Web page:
From a new hiking trail on a California island to an historical trail through Bolivia and a major museum opening in South Africa, here are seven ways to make this October a month to remember.
1 of 7
Go leaf peeping and lobster-eating in Portland, Maine
Fall foliage is expected to peak in southern Maine over the middle half of October when the forests near Portland pop in shades of orange, yellow and red. Sure bets for prime viewing within a half-hour of the city include state parks like Wolfe’s Neck Woods (for bright yellows) and Bradbury Mountain (for crimson reds). Peak foliage coincides with Maine’s largest annual food and drinks festival, Harvest on the Harbor, where everyday lobster lovers help crown the Pine Tree State’s Lobster Chef of the Year. The weeklong event kicks off on October 16 with chef-driven “sustainable suppers”, tastings from Maine’s craft distilleries and harvest crawls to venues all across downtown.
Credit: (Nevin Martell/For The Washington Post via Getty Images)
2 of 7
Follow the Che Trail through southern Bolivia
It was exactly 50 years ago this October that the world’s most famous revolutionary, Ernesto “Che” Guevara, was captured and executed by CIA-backed forces in southern Bolivia while attempting to foment a revolution. The Marxist guerrilla leader from Rosario, Argentina, went on to become a countercultural symbol of rebellion, and the anniversary of his death on October 9, 1967 is expected to draw thousands of visitors to southern Bolivia for commemorative events. The schoolhouse where the polarizing figure was detained and killed in the small village of La Higuera is now a small honorary museum. Other sites you’ll find along the so-called Che Trail include the Quebrada del Churo ravine (where he was captured) and a new Che Guevara Cultural Center in the city of Vallegrande, 37 miles to the north of La Higuera, where his dead body was displayed for the world to see.
Credit: (AIZAR RALDES/AFP/Getty Images)
3 of 7
Spice up your Halloween in Savannah
From the moss-covered oak trees of Forsyth Park to the Southern Gothic tombs of Bonaventure Cemetery, Savannah certainly looks the part of America’s most haunted city. It fully embraces that title each Halloween when tales of ghosts and ghouls captivate unsuspecting visitors. To get into the spirit you can tour its cemeteries after dark, go ghost-hunting through the historic district or drive by bloody battlegrounds of the Revolutionary War. If that’s not enough to scare, Savannah promises horror in spades: Opportunities to take Halloween to the next level range from haunted forests to terror plantations.
Credit: (Jeffrey Greenberg/UIG via Getty Images)
4 of 7
Hike New Mexico’s little-visited Chaco Canyon
New Mexico’s remote Chaco Canyon is home to the most extensive collection of pueblos in the American Southwest with traditional ‘great houses’ built between the 9th and 13th centuries that were considered some of the largest buildings in North America well into the 19th century. They’re now preserved under the desert sun in one of UNESCO’s most sorely underappreciated World Heritage Sites. For the perfect introduction to the Chaco world, hike the five-milePueblo Alto Loop, which rises out of the canyon (on steps hewn into rock) to the mesa above. October offers some of the most ideal weather for hiking in the desert, and is also when the closest city, Albuquerque, hosts its nine-day International Balloon Fiesta, the largest hot air balloon festival in the world.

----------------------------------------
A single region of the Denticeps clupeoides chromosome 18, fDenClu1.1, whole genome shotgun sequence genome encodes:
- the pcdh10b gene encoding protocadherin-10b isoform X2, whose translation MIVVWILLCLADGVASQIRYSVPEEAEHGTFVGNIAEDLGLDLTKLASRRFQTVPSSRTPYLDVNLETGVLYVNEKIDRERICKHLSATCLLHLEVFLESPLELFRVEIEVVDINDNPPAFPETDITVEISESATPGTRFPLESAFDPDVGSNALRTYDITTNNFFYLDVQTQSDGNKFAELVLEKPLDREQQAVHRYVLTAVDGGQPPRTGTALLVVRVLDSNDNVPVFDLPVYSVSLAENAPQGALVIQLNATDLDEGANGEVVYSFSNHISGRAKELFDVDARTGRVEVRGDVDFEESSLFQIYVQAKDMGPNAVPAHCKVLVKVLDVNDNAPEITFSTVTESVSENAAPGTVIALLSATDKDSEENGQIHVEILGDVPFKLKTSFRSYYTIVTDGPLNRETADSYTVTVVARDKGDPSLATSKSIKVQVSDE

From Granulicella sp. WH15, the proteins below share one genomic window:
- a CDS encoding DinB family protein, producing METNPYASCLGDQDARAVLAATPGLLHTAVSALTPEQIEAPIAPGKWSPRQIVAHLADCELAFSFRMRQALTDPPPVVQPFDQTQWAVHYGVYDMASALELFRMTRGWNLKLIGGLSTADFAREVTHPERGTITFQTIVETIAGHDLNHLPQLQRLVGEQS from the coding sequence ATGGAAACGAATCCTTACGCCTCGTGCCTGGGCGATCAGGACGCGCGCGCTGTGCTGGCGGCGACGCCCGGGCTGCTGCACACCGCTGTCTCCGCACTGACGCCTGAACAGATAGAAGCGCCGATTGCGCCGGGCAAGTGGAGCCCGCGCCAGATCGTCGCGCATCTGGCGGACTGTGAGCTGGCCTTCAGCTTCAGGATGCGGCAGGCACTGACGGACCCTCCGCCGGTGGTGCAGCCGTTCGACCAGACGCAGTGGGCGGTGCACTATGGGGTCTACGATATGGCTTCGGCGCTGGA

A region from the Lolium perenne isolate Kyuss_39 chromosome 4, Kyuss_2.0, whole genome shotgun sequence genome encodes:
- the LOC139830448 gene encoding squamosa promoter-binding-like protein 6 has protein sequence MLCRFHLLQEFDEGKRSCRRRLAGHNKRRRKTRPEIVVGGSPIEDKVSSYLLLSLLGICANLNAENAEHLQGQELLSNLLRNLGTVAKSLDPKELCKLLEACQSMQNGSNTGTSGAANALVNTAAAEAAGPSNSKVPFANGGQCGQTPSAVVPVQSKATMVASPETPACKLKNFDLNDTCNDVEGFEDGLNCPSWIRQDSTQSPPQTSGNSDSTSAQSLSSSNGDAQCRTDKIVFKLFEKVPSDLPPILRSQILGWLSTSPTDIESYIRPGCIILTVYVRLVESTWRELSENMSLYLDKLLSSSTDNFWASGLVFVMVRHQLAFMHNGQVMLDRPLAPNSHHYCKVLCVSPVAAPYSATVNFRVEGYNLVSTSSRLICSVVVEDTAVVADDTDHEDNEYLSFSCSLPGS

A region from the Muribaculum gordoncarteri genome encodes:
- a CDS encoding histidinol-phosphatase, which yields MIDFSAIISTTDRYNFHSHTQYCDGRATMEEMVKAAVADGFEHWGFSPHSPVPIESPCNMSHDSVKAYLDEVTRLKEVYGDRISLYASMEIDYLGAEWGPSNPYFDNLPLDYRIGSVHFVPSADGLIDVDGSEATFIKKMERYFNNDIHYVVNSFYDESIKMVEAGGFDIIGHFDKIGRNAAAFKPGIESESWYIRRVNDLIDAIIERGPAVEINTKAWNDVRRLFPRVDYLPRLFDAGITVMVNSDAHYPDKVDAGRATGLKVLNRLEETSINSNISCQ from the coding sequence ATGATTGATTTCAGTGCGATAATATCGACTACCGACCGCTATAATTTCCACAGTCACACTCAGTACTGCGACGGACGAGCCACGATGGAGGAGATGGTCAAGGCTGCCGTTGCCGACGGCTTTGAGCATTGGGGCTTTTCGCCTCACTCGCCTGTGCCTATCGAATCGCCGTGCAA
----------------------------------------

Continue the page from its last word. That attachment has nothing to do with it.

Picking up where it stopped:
Credit: (MLADEN ANTONOV/AFP/Getty Images)
5 of 7
Explore the new art and architecture of Cape Town
Africa’s largest contemporary art museum has just opened within an abandoned grain silo complex in Cape Town, which also houses one of 2017’s most buzzed about hotels: The Silo. The new Zeitz Museum of Contemporary Art Africa (MOCAA) boasts more than 100 galleries spread over nine floors with works from the likes of South African artist Nicholas Hlobo and Kenya’s Cyrus Kabiru. Critics have called MOCAA the biggest and most significant museum built in Africa in more than a century, and tickets for this October are already a hot commodity.
Credit: (RODGER BOSCH/AFP/Getty Images)
6 of 7
Attend the world’s second-largest Oktoberfest … in Canada
If you didn’t make it all the way to Munich this year for Oktoberfest here’s a bit of good news: The world’s second-largest Oktoberfest actually takes place in October (instead of September) and is much closer to home in Ontario, Canada.The annual Kitchener-Waterloo Oktoberfest lures upwards of 700,000 visitors to these twin cities, which both have deep German roots and lie just over an hour west of Toronto (or three hours northeast of Detroit). The party begins the Friday before Canadian Thanksgiving (October 6 in 2017) and runs for nine bier-filled days. Expect frothy steins, jumbo-sized pretzels, polka dancing, parades, beauty pageants, barrel races and, as this is still Canada, a hockey tournament.
Credit: (Image via Getty)
7 of 7
Tread fresh trails on California’s Catalina Island
California’s Catalina Island officially debuted 27 miles of new and enhanced hiking trails this September in an attempt to woo outdoor enthusiasts to its more than 42,000 acres of wildlands. New trail maps of the 76-square-mile island, which lies off the coast of Los Angeles, can be purchased at the Conservancy House in the harbor town of Avalon, where high-speed ferries from the mainland arrive. The new trails enhance the existing 38-mile Trans-Catalina Trail, which dips into secluded valleys and rises up the island’s interior for sweeping Pacific Ocean views. Along the way you’ll encounter native species like the island fox and introduced animals such as the American bison. October is an ideal month to visit for both pleasant hiking weather and a lack of crowds.
Credit: (Photo by Bob Chamberlin/Los Angeles Times via Getty Images)